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The Collaborative International Dictionary

Etymological \Et`y*mo*log"ic*al\ (-m[-o]*l[o^]j"[i^]*kal), a. [L. etymologicus, Gr. 'etymologiko`s: cf. F. ['e]tymologique. See Etymology.] Pertaining to etymology, or the derivation of words. -- Et`y*mo*log"ic*al*ly, adv. [1913 Webster] ||

Douglas Harper's Etymology Dictionary

1590s; see etymology + -ical. Related: Etymologically.


a. 1 (context not comparable English) Of or relating to etymology. 2 (context comparable of a word English) Consistent with its etymological characteristics (in historical usage and/or the source language).


adj. based on or belonging to etymology; "I merely drew an etymological distinction"


Usage examples of "etymological".

The names given to the earliest coins were something of an etymological rag-bag.

Americanism in the world and the search for its origins was the etymological equivalent of the search for DNA.

Genesis, juridical in Exodus, priestly in Leviticus, political in Numbers, etymological, diplomatical, and genealogical, but seldom historical, in Deuteronomy.

In particular, the etymological definitions of satire suggested by Diomedes are usefully metaphorical.

Great light however will accrue from examining this abuse, and observing the particular mode of error: and the only way of obtaining an insight must be by an etymological process, and by recurring to the primitive language of the people, concerning whom we are treating.

From hence the Reader will see plainly my method of analysis, and the basis of my etymological inquiries.

We must, therefore, in all etymological inquiries, have recourse to the Doric manner of pronunciation, to obtain the truth.

I shall be principally concerned, I took this opportunity at the same time to introduce these etymological inquiries.

Indeed, one of the consequences of this change, by which an etymological, dynastic notion of linguistic filiation was pushed aside by the view of language as a domain all of its own held together with jagged internal structures and coherences, is the dramatic subsidence of interest in the problem of the origins of language.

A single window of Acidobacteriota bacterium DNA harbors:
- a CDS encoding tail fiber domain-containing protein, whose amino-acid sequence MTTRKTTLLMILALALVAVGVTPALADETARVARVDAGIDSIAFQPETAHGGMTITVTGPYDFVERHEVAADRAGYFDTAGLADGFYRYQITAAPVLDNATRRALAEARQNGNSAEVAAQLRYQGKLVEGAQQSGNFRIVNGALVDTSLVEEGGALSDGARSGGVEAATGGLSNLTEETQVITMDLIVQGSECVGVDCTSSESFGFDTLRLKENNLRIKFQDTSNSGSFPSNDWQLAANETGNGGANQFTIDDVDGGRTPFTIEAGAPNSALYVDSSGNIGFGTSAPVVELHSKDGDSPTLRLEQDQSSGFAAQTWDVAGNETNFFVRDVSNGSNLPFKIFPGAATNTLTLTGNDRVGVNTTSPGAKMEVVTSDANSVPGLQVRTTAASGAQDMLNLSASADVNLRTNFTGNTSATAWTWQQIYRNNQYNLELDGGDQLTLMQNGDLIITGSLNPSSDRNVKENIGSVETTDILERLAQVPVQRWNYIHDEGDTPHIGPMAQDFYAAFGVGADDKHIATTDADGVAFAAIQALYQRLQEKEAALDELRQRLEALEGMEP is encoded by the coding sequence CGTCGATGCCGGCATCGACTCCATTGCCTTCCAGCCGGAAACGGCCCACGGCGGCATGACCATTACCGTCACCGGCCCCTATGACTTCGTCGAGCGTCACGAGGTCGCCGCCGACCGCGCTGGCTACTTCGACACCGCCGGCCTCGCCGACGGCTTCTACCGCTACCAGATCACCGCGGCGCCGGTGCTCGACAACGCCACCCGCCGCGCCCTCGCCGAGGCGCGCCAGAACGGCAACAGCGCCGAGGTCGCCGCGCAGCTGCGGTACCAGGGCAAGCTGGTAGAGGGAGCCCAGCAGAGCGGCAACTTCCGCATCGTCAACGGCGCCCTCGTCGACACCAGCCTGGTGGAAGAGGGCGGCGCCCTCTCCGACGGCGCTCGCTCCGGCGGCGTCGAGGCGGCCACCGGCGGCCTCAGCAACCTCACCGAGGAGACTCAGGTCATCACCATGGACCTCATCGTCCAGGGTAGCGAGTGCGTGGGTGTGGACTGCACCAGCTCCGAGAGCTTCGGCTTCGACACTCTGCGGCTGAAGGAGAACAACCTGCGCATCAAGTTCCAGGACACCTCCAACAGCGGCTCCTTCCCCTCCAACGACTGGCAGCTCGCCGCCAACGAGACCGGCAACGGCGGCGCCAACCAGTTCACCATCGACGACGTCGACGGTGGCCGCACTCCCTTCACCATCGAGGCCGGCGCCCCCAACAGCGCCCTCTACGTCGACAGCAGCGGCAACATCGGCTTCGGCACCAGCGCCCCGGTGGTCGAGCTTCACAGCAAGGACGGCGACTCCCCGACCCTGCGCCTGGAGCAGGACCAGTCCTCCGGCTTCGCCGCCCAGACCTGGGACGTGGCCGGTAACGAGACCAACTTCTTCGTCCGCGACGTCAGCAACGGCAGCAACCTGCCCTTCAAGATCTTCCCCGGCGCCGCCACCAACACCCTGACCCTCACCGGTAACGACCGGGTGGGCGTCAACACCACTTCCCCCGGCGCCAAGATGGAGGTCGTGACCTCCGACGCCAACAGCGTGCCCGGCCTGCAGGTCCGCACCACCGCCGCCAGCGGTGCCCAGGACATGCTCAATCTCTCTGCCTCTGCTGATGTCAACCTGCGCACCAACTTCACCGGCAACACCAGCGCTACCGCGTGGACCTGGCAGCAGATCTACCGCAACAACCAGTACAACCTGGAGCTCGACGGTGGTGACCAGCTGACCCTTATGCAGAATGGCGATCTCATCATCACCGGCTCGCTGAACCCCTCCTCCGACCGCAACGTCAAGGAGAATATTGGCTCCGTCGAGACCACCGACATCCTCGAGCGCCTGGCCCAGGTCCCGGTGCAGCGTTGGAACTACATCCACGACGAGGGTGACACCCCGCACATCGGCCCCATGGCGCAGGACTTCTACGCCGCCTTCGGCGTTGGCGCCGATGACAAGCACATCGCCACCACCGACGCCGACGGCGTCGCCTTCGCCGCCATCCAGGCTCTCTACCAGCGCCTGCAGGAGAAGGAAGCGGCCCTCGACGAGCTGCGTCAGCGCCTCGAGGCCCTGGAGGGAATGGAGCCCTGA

Thus, some of the best and furthest-descended English words--the etymological Howards and Percys--are now democratised, nay, plebeianised--so to speak-- in the New World.

We weren't the only crowd in Armstrong, but where age distribution peaks at around a hundred years and has a distinctive skew to it you just know you're in an etymological minority.

Crofts (who sent you, I believe, as well as myself, a copy of his treatise on the English and German languages, as preliminary to an Etymological dictionary he meditated) I went into explanations with him of an easy process for simplifying the study of the Anglo-Saxon, and lessening the terrors, and difficulties presented by it's rude Alphabet, and unformed orthography.

I know that such enquiries into etymologies have been much decried: but if, as is the case, words are the representative signs of ideas, the genealogy of the one becomes that of the other, and a good etymological dictionary would be the most perfect history of the human understanding.

He would have to look them up in the Harper Hall's etymological dictionary.

Iwas especially keen on comprehensive works that coveredall the knowledge on a particular subject, for example TheWorld of Art, The World of Music, The Human Body, FrancisBull's World Literary History, Bull, Paasche, Winsnes andHoem's The History of Norwegian Literature and Falk andTorp's Etymological Dictionary of the Norwegian and DanishTongues.